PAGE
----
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EDITORIAL ANALYSIS : Constitutional silences, unconstitutional inaction


Source: The Hindu

  • Prelims: Parliamentary democracy, Article 200, Article 201, Functions and responsibilities of Governor, state legislature etc
  • Mains GS Paper II: State Legislature -Structure, organization, functioning and conduct of business etc



  • The Constitution was adopted by the Constituent Assembly on 26th November, 1949.
    • deliberate gaps were left for a future Parliament to modify and amend the Constitution in accordance with the aspirations and the will of the people.




Article 200:

  • It deals with the powers of the Governor with regard to assent given to bills passed by the State legislature and other powers of the Governor such as reserving the bill for the President’s consideration.
  • Bill passed by the Legislature of a State, is presented to the Governor, he has four options:
    • He assents to the Bill
    • He withholds assent
    • He reserves the Bill for the consideration of the President
    • He returns the Bill to the Legislature for reconsideration.
  • The Governor of India enjoys:
    • Absolute veto
    • Suspensive veto (except on money bills).


Issue with Article 200:

  • It does not prescribe a timeline for the Governor to provide assent to Bills sent by the Legislative Assembly.


Instances Governors misused Article 200:

  • Tamil Nadu Prohibition of Online Gambling and Regulation of Online Games Bill, 2022 (passed by the Tamil Nadu Assembly)
  • Kerala Lok Ayukta (Amendment) Bill, 2022
  • In Tamil Nadu, almost 20 Bills are awaiting assent by the Governor.


Constitutional scheme:

  • The Constituent Assembly(Prof. Shibban Lal Saxena): How there is no time limit prescribed for the Governor to act.
  • Purushothaman Nambudiri vs State of Kerala (1962):
    • The SC said that the Constitution does not impose any time limit within which the Governor should provide assent to Bills.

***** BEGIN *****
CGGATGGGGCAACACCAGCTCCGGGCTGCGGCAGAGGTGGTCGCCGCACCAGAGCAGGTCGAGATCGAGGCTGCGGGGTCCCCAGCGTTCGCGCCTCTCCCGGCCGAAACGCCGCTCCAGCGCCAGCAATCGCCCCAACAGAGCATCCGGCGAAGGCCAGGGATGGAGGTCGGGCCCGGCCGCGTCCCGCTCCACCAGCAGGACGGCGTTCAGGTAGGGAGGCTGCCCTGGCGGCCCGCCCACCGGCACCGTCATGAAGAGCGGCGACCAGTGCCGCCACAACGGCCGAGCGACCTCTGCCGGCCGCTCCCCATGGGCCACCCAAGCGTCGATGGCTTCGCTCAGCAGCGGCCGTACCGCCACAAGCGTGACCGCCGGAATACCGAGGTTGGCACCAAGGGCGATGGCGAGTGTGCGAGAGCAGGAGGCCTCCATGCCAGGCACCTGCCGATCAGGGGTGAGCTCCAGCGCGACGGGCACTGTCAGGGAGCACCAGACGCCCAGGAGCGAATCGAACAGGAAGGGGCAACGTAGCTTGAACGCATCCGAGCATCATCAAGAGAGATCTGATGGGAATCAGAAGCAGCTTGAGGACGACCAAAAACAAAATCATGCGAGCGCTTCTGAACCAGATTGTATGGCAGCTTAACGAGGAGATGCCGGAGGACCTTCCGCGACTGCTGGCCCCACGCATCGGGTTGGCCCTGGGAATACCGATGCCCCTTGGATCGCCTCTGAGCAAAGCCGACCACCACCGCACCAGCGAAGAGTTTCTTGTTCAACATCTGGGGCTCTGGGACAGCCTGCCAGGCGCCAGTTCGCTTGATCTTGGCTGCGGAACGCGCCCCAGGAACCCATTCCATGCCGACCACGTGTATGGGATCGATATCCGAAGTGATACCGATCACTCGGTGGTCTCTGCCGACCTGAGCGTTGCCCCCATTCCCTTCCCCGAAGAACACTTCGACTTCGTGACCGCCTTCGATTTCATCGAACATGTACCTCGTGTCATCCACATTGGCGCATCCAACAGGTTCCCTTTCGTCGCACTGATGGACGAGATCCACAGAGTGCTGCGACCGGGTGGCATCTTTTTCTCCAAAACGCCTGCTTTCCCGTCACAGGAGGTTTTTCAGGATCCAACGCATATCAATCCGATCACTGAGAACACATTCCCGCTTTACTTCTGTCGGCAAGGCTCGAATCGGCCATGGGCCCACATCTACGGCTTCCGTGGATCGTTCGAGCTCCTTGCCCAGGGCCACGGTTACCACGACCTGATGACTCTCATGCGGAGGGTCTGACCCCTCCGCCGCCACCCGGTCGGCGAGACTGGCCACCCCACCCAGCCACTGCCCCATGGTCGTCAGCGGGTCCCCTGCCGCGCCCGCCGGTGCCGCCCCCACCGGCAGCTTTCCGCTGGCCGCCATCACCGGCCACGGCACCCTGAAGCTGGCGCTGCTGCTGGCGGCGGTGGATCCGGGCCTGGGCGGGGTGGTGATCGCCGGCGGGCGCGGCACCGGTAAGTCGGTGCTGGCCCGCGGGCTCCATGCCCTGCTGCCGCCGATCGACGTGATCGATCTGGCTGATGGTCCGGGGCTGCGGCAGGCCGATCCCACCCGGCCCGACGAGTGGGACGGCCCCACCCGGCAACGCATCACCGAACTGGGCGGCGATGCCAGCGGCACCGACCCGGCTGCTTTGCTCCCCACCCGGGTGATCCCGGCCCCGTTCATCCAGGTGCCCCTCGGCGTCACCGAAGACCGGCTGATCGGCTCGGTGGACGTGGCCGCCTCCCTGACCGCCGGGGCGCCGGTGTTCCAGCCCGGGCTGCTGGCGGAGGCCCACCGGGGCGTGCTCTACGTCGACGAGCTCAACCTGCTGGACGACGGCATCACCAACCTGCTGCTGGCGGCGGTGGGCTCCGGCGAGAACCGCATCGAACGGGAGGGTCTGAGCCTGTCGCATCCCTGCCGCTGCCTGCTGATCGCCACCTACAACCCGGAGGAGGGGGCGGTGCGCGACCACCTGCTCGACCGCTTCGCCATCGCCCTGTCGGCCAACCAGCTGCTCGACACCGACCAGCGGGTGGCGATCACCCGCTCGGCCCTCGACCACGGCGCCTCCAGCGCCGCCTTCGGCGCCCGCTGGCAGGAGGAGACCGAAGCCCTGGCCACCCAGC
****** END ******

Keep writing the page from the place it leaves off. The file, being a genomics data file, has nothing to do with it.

• Governors must honor the will of the Legislature
    • The President or a Governor can act only in harmony with their Council of Ministers.
    • Causing delay to assent Bills will be an arbitrary exercise, which is constitutionally unacceptable.


Article 201:

  • It pertains to ‘Bills Reserved for Consideration of the President.
  • There is no timeline prescribed for the President to decide on the outcome of the Bill.



  • There is a timeline of six months applicable to the State Assembly to reconsider the Bill if the President decides to refer it back to the House.


Instance of President withholding his assent:

  • National Eligibility cum Entrance Test (NEET)-exemption Bill passed by the Tamil Nadu Assembly


Reforms suggested:

  • Justice B.P. Jeevan Reddy-led Committee: It states that if the Governor withholds assent to a Bill indefinitely, “such a course will not be conducive with the decorous regard a Governor is expected to follow the rules of the Constitutional game
  • The ‘National Commission to Review the Working of the Constitution: There should be a time-limit within which the Governor should take a decision whether to grant assent or to reserve a Bill for consideration of the President.
  • State government’s opinion before the Sarkaria Commission: “Governor will act as a safety-valve against hasty legislations and by their operation enable the State Government and Legislature to have a second look at it.
  • The Sarkaria Commission:
    • Delay from the side of the Governor in granting assent can be avoided by streamlining the existing procedures.
    • Making prior consultation with the Governor at the stage of the drafting of the Bill itself, and by prescribing time-limits for its disposal.


Way Forward

  • An Independent Governor is necessary to act as a check and balance, to avoid the state-enacted law being repugnant to the Union laws.
  • Governor will have to grant assent or decline the same within a ‘reasonable time:‘Reasonable time is necessary, under the circumstances, to do conveniently what the contract or duty requires should be done in a particular case.
  • Keisham Meghachandra Singh vs The Hon’ble Speaker, Manipur Legislative Assembly (2020): The Supreme Court held that the Speaker must act on disqualification petitions against the defecting MLAs within a ‘reasonable time’.
  • The Constitution should be read contextually to provide a meaning that the Governor must act on the Bills within a reasonable time, say three months.
  • Shamsher Singh and Anr. vs State Of Punjab: Justice V.R. Krishna Iyer said, “maybe, our founding fathers were not political prophets who could foresee glaring abuses or perverted developments”.



Q. Discuss the essentials of the 69th Constitutional Amendment Act and anomalies, if any, that have led to recent reported conflicts between the elected representatives and institution of Lieutenant Governor in the administration of Delhi. Do you think that this will give rise to a new trend in the functioning of the Indian Federal Politics?(UPSC 2016) (200 WORDS, 10 MARKS)